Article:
Heller After Ten Years
Ten years after the Supreme Court’s landmark but controversial decision in District of Columbia v. Heller, the nature and scope of the Second Amendment right to keep and bear arms still is uncertain when it comes to a multitude of gun laws. With few exceptions, lower courts have treated Heller not as precedent to be followed, but a decision to be distinguished, narrowed, or avoided before approving almost any legislative restriction on the right to arms.
Campbell Law Review is excited to host “Heller After Ten Years” February 1–2, 2018 at the Campbell University School of Law. The symposium will examine a wide range of issues facing the lower courts since Heller, including the proper analytical framework for deciding Second Amendment cases, whether lower courts have given proper deference to Heller’s recognition of the individual right to keep and bear arms for self-defense, the extent to which the Second Amendment protects certain persons, such as felons and the formerly mentally ill seeking restoration of their right to arms, and how Heller applies to restrictions on public carry and bans on “assault weapons.”
Friday (Feb 2)
Heller in the Lower Courts
A discussion of how federal circuit courts have applied Heller, with a focus on lower court views of Heller’s holding and scope, the extent to which Heller provides a general framework for constitutional analysis in Second Amendment cases, what guidance Heller provides for resolving cases involving the right to arms in public places, the development of analytical frameworks beyond Heller, and whether lower courts have given proper deference to Heller in their Second Amendment decisions.
Moderator: Sarah Ludington
Panelists: Brannon Denning, Dennis Henigan, David Kopel, Hannah Shearer
Heller and Protected Persons
A discussion of how the Second Amendment, as interpreted by Heller, protects certain persons, including felons and formerly mentally ill persons seeking restoration of their right to arms and persons subjected to searches under the Fourth Amendment. Special attention will be given to felon dispossession cases such as Binderup v. Attorney General (Third Circuit) and Hamilton v. Pallozzi (Fourth Circuit), to the Sixth Circuit’s decision in Tyler v. Hillsdale County Sheriff’s Department on the restoration of firearm rights to the formerly mentally ill, and to the Fourth Circuit’s en banc decision in United States v. Robinson that held that even lawfully-armed persons are per se “dangerous” and can be subjected to a Terry frisk.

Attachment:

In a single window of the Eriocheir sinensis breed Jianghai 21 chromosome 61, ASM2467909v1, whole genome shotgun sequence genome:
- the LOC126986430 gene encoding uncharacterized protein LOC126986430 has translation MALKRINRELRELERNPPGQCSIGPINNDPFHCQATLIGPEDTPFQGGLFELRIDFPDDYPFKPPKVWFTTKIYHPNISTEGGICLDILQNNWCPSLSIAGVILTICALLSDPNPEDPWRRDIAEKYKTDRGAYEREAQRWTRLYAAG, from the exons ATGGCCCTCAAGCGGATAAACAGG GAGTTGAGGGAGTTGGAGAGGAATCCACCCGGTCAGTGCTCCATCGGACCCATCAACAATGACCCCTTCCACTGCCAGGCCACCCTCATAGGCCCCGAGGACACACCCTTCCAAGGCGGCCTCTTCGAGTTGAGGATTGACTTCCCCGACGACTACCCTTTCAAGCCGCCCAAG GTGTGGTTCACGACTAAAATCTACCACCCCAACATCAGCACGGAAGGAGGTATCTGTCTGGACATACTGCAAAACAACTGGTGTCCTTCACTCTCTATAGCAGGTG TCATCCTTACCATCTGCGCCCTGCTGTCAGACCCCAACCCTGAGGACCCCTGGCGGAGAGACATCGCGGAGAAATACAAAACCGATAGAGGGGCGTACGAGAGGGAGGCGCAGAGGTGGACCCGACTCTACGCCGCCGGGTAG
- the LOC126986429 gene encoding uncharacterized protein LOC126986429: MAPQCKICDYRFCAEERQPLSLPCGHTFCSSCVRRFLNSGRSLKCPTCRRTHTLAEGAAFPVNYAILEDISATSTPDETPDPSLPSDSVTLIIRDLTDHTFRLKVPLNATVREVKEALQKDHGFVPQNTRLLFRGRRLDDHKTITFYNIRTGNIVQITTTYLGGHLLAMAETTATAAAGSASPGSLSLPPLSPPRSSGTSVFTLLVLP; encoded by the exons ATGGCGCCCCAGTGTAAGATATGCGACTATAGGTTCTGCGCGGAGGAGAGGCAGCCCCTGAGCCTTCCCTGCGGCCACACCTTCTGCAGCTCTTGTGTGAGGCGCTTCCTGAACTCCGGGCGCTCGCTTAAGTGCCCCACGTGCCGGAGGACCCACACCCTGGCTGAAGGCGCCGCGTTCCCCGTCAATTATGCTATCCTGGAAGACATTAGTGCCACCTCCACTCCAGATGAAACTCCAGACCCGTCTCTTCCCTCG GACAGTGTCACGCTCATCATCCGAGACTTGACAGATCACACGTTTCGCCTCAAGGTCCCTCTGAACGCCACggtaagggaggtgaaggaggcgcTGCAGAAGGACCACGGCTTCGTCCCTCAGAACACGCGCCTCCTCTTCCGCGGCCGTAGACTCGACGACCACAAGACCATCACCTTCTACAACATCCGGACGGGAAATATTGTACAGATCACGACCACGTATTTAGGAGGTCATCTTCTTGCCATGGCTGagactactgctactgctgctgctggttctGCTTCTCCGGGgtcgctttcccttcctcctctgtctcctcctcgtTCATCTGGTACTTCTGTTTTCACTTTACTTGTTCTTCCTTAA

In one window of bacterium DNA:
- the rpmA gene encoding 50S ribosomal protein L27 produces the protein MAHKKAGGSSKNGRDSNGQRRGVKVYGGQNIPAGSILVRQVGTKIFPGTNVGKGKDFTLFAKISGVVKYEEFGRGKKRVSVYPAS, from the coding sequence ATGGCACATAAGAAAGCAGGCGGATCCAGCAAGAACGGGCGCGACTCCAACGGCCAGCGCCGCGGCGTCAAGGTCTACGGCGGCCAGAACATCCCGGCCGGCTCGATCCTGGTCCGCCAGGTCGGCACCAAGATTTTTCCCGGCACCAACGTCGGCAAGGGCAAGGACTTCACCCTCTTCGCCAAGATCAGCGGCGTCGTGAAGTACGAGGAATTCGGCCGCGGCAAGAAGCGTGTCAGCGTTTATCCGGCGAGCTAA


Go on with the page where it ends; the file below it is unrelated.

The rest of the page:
Moderator: Honorable Richard Dietz
Panelists: Alan Gura, Mark Frassetto, Hannah Shearer
Lunch Panel: Justice Scalia’s Use of History in Heller
A discussion of Justice Scalia’s use of history in the Heller decision as a basis for recognizing the individual right to keep and bear arms for self-defense.
Panelists: Paul Finkelman, Joyce Malcolm
Heller and Public Carry Restriction
A discussion of how lower courts have applied Heller to various restrictions on the carrying of firearms in public places, with special attention given to the District of Columbia Circuit’s decision in Wrenn v. District of Columbia, the Ninth Circuit’s en banc decision in Peruta v. County of San Diego, and the Fourth Circuit’s decision in Wollard v. Gallagher.
Moderator: Brannon Denning
Panelists: Joseph Blocher, Jonathan Lowy, George Mocsary, Glenn Reynolds
Heller and “Assault Weapons”
A discussion of how Heller has been applied to “assault weapon” bans, with special attention given to the Fourth Circuit’s en banc decision in Kolbe v. Hogan, which held that the popular AR-15 rifle and other “assault weapons” are not protected arms under the Second Amendment.
Moderator: E. Gregory Wallace
Panelists: David Kopel, Jonathan Lowy, Allen Rostron